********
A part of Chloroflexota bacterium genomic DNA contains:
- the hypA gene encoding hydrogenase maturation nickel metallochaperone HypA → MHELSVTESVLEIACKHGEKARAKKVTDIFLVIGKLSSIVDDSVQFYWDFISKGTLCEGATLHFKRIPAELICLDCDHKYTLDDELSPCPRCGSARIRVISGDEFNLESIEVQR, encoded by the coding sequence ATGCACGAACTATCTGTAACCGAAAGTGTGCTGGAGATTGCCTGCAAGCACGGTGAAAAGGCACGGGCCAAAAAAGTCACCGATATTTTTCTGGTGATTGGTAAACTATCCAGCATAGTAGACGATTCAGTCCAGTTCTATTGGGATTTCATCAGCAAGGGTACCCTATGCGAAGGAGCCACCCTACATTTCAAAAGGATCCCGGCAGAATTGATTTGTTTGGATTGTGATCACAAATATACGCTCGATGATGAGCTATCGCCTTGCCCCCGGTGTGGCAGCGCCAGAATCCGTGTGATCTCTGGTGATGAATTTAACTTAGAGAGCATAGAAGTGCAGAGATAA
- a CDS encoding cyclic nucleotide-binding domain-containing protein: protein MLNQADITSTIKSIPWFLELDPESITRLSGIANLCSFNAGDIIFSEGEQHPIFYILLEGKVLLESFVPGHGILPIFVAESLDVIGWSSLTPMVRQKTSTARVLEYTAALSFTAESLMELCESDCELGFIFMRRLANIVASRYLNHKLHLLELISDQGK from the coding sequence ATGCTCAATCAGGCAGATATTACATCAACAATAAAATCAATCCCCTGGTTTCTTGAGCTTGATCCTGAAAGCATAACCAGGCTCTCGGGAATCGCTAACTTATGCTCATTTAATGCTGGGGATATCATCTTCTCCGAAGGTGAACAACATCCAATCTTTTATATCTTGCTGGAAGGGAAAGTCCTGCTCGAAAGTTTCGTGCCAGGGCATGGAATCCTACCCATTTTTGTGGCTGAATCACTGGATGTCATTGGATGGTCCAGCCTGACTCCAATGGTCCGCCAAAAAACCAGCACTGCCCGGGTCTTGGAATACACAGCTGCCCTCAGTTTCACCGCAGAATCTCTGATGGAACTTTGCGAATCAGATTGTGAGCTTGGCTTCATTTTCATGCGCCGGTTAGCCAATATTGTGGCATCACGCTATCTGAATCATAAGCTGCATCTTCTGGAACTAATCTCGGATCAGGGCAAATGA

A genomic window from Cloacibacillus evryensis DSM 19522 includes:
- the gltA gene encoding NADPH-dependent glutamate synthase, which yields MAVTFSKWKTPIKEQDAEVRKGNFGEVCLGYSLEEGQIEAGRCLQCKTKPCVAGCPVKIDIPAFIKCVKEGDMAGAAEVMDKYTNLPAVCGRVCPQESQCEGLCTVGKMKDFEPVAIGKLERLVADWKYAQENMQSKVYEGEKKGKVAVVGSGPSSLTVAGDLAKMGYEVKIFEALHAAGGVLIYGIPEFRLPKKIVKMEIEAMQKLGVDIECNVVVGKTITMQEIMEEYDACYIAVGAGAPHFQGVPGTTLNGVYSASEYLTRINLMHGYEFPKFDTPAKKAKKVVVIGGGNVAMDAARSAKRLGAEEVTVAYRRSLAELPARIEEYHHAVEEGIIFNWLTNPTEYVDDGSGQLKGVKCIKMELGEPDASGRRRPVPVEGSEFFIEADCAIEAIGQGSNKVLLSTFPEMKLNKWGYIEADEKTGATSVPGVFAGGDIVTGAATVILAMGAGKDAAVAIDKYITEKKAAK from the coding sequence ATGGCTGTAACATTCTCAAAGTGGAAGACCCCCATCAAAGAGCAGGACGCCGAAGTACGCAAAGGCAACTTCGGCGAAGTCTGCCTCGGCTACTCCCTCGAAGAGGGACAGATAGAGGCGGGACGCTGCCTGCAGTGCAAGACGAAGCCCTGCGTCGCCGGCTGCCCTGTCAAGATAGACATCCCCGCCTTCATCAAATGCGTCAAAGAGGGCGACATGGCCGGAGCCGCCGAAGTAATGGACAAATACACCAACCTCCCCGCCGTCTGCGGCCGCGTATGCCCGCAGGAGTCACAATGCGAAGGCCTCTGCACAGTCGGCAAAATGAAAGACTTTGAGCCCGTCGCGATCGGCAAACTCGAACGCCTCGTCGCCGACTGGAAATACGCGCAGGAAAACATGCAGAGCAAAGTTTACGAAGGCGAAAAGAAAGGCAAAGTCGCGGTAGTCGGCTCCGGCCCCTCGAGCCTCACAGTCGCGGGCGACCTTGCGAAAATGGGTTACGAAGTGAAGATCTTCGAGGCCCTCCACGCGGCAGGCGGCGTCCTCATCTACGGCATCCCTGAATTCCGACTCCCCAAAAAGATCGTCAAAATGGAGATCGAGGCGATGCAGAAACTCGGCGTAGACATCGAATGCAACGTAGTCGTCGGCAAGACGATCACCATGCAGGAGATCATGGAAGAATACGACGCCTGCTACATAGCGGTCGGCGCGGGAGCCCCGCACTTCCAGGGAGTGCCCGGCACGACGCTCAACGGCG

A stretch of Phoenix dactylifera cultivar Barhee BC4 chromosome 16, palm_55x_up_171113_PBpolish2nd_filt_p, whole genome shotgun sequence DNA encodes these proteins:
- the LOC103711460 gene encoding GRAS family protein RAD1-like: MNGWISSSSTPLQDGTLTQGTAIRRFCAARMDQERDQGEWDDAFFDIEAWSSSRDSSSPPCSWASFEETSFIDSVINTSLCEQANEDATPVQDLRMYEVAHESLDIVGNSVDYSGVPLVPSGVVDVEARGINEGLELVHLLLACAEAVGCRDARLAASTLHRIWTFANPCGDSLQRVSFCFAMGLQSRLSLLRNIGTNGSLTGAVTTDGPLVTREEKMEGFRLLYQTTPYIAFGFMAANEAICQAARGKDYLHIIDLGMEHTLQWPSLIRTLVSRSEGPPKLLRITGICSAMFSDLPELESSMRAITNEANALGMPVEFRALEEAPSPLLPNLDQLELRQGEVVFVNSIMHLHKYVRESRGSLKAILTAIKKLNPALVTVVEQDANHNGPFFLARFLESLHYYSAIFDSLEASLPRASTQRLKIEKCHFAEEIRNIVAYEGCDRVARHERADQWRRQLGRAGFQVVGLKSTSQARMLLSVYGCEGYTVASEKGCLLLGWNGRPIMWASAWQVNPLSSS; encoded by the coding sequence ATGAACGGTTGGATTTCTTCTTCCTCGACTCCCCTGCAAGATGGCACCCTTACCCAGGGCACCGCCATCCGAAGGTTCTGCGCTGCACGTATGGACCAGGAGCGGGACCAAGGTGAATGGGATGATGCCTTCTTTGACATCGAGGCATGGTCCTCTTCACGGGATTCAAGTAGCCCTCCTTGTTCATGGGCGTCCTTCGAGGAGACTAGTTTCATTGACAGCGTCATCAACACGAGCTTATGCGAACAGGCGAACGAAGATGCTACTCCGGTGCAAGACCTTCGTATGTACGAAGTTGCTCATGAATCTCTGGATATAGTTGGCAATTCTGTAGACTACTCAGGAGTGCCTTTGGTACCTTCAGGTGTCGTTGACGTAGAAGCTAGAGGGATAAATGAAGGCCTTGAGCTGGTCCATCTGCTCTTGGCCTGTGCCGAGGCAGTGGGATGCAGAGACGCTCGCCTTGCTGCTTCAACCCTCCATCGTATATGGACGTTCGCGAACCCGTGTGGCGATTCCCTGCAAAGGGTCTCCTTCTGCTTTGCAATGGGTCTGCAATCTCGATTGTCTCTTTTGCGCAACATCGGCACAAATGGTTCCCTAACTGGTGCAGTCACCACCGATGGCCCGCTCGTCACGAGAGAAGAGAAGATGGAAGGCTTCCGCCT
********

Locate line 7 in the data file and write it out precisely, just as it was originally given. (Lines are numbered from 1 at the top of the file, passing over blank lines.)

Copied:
- the LOC103711460 gene encoding GRAS family protein RAD1-like: MNGWISSSSTPLQDGTLTQGTAIRRFCAARMDQERDQGEWDDAFFDIEAWSSSRDSSSPPCSWASFEETSFIDSVINTSLCEQANEDATPVQDLRMYEVAHESLDIVGNSVDYSGVPLVPSGVVDVEARGINEGLELVHLLLACAEAVGCRDARLAASTLHRIWTFANPCGDSLQRVSFCFAMGLQSRLSLLRNIGTNGSLTGAVTTDGPLVTREEKMEGFRLLYQTTPYIAFGFMAANEAICQAARGKDYLHIIDLGMEHTLQWPSLIRTLVSRSEGPPKLLRITGICSAMFSDLPELESSMRAITNEANALGMPVEFRALEEAPSPLLPNLDQLELRQGEVVFVNSIMHLHKYVRESRGSLKAILTAIKKLNPALVTVVEQDANHNGPFFLARFLESLHYYSAIFDSLEASLPRASTQRLKIEKCHFAEEIRNIVAYEGCDRVARHERADQWRRQLGRAGFQVVGLKSTSQARMLLSVYGCEGYTVASEKGCLLLGWNGRPIMWASAWQVNPLSSS; encoded by the coding sequence ATGAACGGTTGGATTTCTTCTTCCTCGACTCCCCTGCAAGATGGCACCCTTACCCAGGGCACCGCCATCCGAAGGTTCTGCGCTGCACGTATGGACCAGGAGCGGGACCAAGGTGAATGGGATGATGCCTTCTTTGACATCGAGGCATGGTCCTCTTCACGGGATTCAAGTAGCCCTCCTTGTTCATGGGCGTCCTTCGAGGAGACTAGTTTCATTGACAGCGTCATCAACACGAGCTTATGCGAACAGGCGAACGAAGATGCTACTCCGGTGCAAGACCTTCGTATGTACGAAGTTGCTCATGAATCTCTGGATATAGTTGGCAATTCTGTAGACTACTCAGGAGTGCCTTTGGTACCTTCAGGTGTCGTTGACGTAGAAGCTAGAGGGATAAATGAAGGCCTTGAGCTGGTCCATCTGCTCTTGGCCTGTGCCGAGGCAGTGGGATGCAGAGACGCTCGCCTTGCTGCTTCAACCCTCCATCGTATATGGACGTTCGCGAACCCGTGTGGCGATTCCCTGCAAAGGGTCTCCTTCTGCTTTGCAATGGGTCTGCAATCTCGATTGTCTCTTTTGCGCAACATCGGCACAAATGGTTCCCTAACTGGTGCAGTCACCACCGATGGCCCGCTCGTCACGAGAGAAGAGAAGATGGAAGGCTTCCGCCT